Bizcrowd uncovers the right pricing strategy is crucial to a business’ success. More importantly getting your pricing strategy right, amongst anything else. Whether you’re dealing with products or services, pricing is something you can not visualise or realise in your own mind, until you are actually attempting to sell something. The following are mistakes you should NOT do:
- Mistake 1:
Basing your prices on your competitors
You don’t know how they’ve come up with that price; it might be a loss leader that they’ve already factored into their marketing budget.
- Mistake 2:
Lowering your prices to match competitors
Again, they could lower their prices for reasons that don’t necessarily align with your goals, and will have factored losses into their budgets that you hadn’t considered.
- Mistake 3:
Deciding prices just before you start trading
It’s dangerous because you don’t have a real-time idea of the costs of acquisition and development, research, meetings, phone and computer usage, and therefore will not know if your price represents value to the customer.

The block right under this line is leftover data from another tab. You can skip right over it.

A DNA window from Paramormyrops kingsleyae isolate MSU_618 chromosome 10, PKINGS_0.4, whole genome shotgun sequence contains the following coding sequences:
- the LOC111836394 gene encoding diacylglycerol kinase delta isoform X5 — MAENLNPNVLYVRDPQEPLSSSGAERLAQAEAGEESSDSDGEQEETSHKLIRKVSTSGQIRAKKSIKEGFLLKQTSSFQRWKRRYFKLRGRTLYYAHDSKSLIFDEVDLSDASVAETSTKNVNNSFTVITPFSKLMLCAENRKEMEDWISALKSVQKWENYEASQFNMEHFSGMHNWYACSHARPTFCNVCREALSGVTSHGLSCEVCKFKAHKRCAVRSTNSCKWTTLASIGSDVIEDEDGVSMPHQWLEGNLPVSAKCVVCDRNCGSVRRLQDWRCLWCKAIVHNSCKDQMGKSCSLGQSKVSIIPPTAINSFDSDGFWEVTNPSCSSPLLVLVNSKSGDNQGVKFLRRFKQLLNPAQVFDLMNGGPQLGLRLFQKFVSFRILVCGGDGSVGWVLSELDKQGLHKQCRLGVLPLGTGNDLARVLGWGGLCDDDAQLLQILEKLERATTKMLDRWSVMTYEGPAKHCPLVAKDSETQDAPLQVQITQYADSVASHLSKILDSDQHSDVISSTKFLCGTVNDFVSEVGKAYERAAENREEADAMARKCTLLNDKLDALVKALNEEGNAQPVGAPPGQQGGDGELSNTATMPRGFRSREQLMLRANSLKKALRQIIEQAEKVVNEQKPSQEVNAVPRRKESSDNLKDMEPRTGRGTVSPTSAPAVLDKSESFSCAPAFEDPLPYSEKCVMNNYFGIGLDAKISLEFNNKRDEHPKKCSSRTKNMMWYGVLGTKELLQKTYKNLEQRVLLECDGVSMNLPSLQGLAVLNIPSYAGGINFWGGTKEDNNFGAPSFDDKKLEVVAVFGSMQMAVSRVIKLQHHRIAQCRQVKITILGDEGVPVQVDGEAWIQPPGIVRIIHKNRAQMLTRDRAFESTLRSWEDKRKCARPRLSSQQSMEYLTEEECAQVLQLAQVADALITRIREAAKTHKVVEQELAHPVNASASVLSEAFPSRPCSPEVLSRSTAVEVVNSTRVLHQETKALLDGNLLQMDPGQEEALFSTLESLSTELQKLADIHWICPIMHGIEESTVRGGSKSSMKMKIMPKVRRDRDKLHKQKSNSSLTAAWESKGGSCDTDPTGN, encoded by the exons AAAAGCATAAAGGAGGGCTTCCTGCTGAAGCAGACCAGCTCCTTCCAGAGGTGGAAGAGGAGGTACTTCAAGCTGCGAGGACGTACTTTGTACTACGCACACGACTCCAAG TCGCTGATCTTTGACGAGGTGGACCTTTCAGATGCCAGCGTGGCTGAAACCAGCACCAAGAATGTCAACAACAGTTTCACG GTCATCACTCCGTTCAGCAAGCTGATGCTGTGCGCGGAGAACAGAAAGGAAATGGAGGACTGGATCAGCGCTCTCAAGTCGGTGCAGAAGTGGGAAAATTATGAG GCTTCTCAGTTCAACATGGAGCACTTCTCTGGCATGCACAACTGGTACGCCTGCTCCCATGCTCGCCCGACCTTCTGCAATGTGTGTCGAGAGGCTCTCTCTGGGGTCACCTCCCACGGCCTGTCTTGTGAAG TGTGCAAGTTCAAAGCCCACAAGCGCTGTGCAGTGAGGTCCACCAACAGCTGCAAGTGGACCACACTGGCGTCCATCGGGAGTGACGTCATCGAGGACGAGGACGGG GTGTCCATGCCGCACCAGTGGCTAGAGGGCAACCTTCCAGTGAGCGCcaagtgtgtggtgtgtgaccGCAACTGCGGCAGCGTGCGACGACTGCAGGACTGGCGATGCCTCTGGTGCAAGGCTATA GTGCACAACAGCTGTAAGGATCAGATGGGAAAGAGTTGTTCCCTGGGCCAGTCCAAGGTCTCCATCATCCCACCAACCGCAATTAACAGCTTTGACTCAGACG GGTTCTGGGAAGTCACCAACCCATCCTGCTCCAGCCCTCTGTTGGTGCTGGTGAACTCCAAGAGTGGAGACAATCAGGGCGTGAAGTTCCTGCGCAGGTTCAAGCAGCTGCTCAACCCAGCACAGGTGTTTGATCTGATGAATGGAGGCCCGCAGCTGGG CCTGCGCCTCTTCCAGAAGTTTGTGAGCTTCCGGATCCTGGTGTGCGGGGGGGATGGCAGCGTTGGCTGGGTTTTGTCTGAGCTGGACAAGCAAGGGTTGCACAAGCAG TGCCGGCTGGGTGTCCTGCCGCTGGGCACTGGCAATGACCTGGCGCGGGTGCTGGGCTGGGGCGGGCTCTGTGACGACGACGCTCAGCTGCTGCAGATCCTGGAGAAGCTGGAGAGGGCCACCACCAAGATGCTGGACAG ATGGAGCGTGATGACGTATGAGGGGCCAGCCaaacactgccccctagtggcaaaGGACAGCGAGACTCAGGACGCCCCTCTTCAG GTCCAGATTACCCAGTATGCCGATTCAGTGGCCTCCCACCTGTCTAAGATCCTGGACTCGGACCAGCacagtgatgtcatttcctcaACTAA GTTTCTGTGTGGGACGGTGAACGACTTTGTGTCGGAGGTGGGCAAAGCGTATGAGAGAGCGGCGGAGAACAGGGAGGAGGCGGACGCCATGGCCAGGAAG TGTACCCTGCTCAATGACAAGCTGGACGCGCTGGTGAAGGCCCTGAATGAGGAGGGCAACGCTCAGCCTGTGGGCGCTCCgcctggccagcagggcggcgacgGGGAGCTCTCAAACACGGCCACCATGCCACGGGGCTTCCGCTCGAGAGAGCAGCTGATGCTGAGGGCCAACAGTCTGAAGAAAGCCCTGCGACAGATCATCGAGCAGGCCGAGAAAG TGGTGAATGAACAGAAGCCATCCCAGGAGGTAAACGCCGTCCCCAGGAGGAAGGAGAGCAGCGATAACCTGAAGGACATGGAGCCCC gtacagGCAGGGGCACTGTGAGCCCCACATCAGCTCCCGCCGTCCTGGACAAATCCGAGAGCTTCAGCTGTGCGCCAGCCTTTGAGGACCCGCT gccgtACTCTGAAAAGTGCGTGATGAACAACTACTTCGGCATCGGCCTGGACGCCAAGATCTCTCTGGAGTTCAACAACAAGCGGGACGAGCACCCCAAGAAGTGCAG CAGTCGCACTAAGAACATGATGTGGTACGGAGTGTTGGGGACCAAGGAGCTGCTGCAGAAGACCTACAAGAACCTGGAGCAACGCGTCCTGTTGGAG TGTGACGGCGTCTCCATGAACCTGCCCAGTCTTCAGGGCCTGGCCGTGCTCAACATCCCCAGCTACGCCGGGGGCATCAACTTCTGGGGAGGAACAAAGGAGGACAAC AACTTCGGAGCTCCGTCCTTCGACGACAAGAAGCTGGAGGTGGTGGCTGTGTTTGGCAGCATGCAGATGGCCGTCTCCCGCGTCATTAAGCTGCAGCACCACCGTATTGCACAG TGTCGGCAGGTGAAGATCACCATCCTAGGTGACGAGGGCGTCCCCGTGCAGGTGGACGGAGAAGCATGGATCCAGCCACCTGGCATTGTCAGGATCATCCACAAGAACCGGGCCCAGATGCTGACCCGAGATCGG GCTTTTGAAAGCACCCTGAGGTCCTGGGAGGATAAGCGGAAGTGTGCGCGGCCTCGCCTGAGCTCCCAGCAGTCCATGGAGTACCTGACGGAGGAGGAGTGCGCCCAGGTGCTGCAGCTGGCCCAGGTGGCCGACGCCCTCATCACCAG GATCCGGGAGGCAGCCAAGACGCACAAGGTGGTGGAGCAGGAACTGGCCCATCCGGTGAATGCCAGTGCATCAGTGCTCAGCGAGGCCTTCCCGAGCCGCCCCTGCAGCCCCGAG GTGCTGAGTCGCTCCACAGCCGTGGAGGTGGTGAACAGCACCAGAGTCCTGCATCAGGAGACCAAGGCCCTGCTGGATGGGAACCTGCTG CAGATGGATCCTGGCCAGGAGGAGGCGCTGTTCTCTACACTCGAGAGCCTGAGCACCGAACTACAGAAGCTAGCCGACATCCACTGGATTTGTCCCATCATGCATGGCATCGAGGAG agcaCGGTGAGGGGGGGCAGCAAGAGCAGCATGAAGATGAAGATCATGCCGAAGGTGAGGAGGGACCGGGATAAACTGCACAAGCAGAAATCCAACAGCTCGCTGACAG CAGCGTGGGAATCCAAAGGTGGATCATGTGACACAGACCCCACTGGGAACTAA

- Mistake 4:
Using low prices as your core business model
There’s a place for this tactic to gain new customers; however, basing your business model on this is dangerous. You’re not necessarily building a foundation of loyal customers, rather those that are only on the lookout for bargains.
- Mistake 5:
Not building customer services into costs
Excellent customer service is an invaluable commodity in itself. Providing value for money to your customers by giving them great service is of course of paramount importance, but don’t undersell the cost of service to yourself.
- Mistake 6:
Underpricing a services
Remember that a service, unlike a product, is intangible, so people tend to judge the quality of your service on two factors – recommendations and price. If you underprice your service it can appear ‘cheap’ and inadvertently turn people off.
- Mistake 7:
Not asking your customers
If you need some gauge on your value for money offering, ask your customers, or you may find you’re losing sales because you have not adapted to their needs. Providing value for money requires constant monitoring. Offering free trials of a product or service at the start of trading is one method of testing the water from the outset, but can create a culture of ‘freebies’ that would not necessarily convert into enough paying customers. Indeed, you need to gauge both value for money and how your product or service fits with the values of your customers.
Read more at: https://bizcrowd.com/Article/877?noticeboardId=0